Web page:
Skip to main navigation Skip to main content Skip to footer For Medicare For Providers For Brokers For Employers Español For Individuals & Families: For Individuals & Families Medical Dental Other Supplemental Explore coverage through work How to Buy Health Insurance Types of Dental Insurance Open Enrollment vs. Special Enrollment See all topics Shop for Medicare plans Member Guide Find a Doctor Log in to myCigna
Home Knowledge Center Wellness Library Parkinson's Disease and Freezing

Parkinson's Disease and Freezing

Overview

In Parkinson's disease, freezing is a sudden, brief inability to start movement or to continue rhythmic, repeated movements, such as finger-tapping, writing, or walking. Freezing most often affects walking. But it also can affect speech, writing, and your ability to open and close your eyes. It tends to develop later in the course of the disease.

Freezing can be very disabling when it affects the way you walk. It can cause you to stop as though your feet suddenly have become glued to the floor. It can result in falls that cause serious injury, such as a hip fracture. Freezing may occur at an open doorway, at a line on the floor, or when you turn around. It may be more likely to occur if you are under stress or in a crowd.

What can help you get unfrozen?

There are several tricks you can learn to help you become "unfrozen" when you have a freezing episode from Parkinson's disease.

  • Step toward a specific target on the ground.

    Some people use handheld laser pointers to create a target.

  • Place a cane or walking stick on the floor in front of you and then step over it.

    You can also have someone else place it in front of you.

  • Make your first step a precise, stiff-legged, marching-type step, with a long stride.

These or other techniques may help you overcome freezing and get moving again. Physical therapy, specially trained dogs, and special devices can help you if freezing is a severe or frequent problem.

What medicines are used to treat freezing?

Apomorphine is a fast-acting dopamine agonist that can be helpful in treating freezing. It can be injected under the skin or used as a film that dissolves under your tongue.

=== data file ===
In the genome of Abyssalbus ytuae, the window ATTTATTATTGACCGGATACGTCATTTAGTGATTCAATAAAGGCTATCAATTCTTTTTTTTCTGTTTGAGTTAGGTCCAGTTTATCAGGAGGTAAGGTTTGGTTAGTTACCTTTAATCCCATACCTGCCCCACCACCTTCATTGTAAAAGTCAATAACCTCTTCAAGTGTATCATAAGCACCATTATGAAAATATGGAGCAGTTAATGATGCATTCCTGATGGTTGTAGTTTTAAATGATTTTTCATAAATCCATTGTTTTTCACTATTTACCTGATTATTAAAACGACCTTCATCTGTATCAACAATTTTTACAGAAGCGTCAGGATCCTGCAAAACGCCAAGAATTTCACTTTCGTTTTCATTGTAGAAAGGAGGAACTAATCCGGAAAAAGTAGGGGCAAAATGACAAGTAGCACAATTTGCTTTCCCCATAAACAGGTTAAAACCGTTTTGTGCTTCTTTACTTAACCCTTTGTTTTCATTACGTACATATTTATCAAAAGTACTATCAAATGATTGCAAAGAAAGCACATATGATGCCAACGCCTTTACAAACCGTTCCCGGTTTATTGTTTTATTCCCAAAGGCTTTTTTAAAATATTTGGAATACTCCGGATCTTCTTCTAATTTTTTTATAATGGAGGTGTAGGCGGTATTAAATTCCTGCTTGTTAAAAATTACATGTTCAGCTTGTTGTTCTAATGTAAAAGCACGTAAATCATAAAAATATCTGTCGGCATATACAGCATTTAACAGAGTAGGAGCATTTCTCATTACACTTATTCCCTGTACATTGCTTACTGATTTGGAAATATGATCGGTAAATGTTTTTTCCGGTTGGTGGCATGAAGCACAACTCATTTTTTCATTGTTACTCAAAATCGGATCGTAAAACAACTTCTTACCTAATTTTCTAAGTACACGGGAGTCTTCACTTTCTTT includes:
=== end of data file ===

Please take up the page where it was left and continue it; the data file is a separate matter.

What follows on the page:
Changing the levodopa dosage may improve freezing. Or you may try an inhaled levodopa. If you're taking other medicines, their doses may also be changed.

Physical therapy may help you improve your walking and reduce your risk of falling. It may also help you know if certain motions cause freezing and help you avoid them.

This information does not replace the advice of a doctor. Healthwise, Incorporated, disclaims any warranty or liability for your use of this information. Your use of this information means that you agree to the Terms of Use. Learn how we develop our content.

© 1995-2023 Healthwise, Incorporated. Healthwise, Healthwise for every health decision, and the Healthwise logo are trademarks of Healthwise, Incorporated.

Related Links

Parkinson's Disease

<cipublic-spinner variant="large"><span>Loading…</span></cipublic-spinner>

Page Footer

I want to...

Get an ID card File a claim View my claims and EOBs Check coverage under my plan See prescription drug list Find an in-network doctor, dentist, or facility Find a form Find 1095-B tax form information View the Cigna Glossary Contact Cigna

Audiences

Individuals and Families Medicare Employers Brokers Providers

Secure Member Sites

myCigna member portal Health Care Provider portal Cigna for Employers Client Resource Portal Cigna for Brokers

The Cigna Group Information

About Cigna Healthcare Company Profile Careers Newsroom Investors Suppliers The Cigna Group Third Party Administrators International Evernorth

 Cigna. All rights reserved.

Privacy Legal Product Disclosures Cigna Company Names Customer Rights Accessibility Non-Discrimination Notice Language Assistance [PDF] Report Fraud Sitemap Cookie Settings

Disclaimer

Individual and family medical and dental insurance plans are insured by Cigna Health and Life Insurance Company (CHLIC), Cigna HealthCare of Arizona, Inc., Cigna HealthCare of Illinois, Inc., Cigna HealthCare of Georgia, Inc., Cigna HealthCare of North Carolina, Inc., Cigna HealthCare of South Carolina, Inc., and Cigna HealthCare of Texas, Inc. Group health insurance and health benefit plans are insured or administered by CHLIC, Connecticut General Life Insurance Company (CGLIC), or their affiliates (see a listing of the legal entities that insure or administer group HMO, dental HMO, and other products or services in your state). Accidental Injury, Critical Illness, and Hospital Care plans or insurance policies are distributed exclusively by or through operating subsidiaries of Cigna Corporation, are administered by Cigna Health and Life Insurance Company, and are insured by either (i) Cigna Health and Life Insurance Company (Bloomfield, CT); (ii) Life Insurance Company of North America (“LINA”) (Philadelphia, PA); or (iii) New York Life Group Insurance Company of NY (“NYLGICNY”) (New York, NY), formerly known as Cigna Life Insurance Company of New York. The Cigna name, logo, and other Cigna marks are owned by Cigna Intellectual Property, Inc. LINA and NYLGICNY are not affiliates of Cigna.

All insurance policies and group benefit plans contain exclusions and limitations. For availability, costs and complete details of coverage, contact a licensed agent or Cigna sales representative. This website is not intended for residents of New Mexico.

Selecting these links will take you away from Cigna.com to another website, which may be a non-Cigna website. Cigna may not control the content or links of non-Cigna websites. Details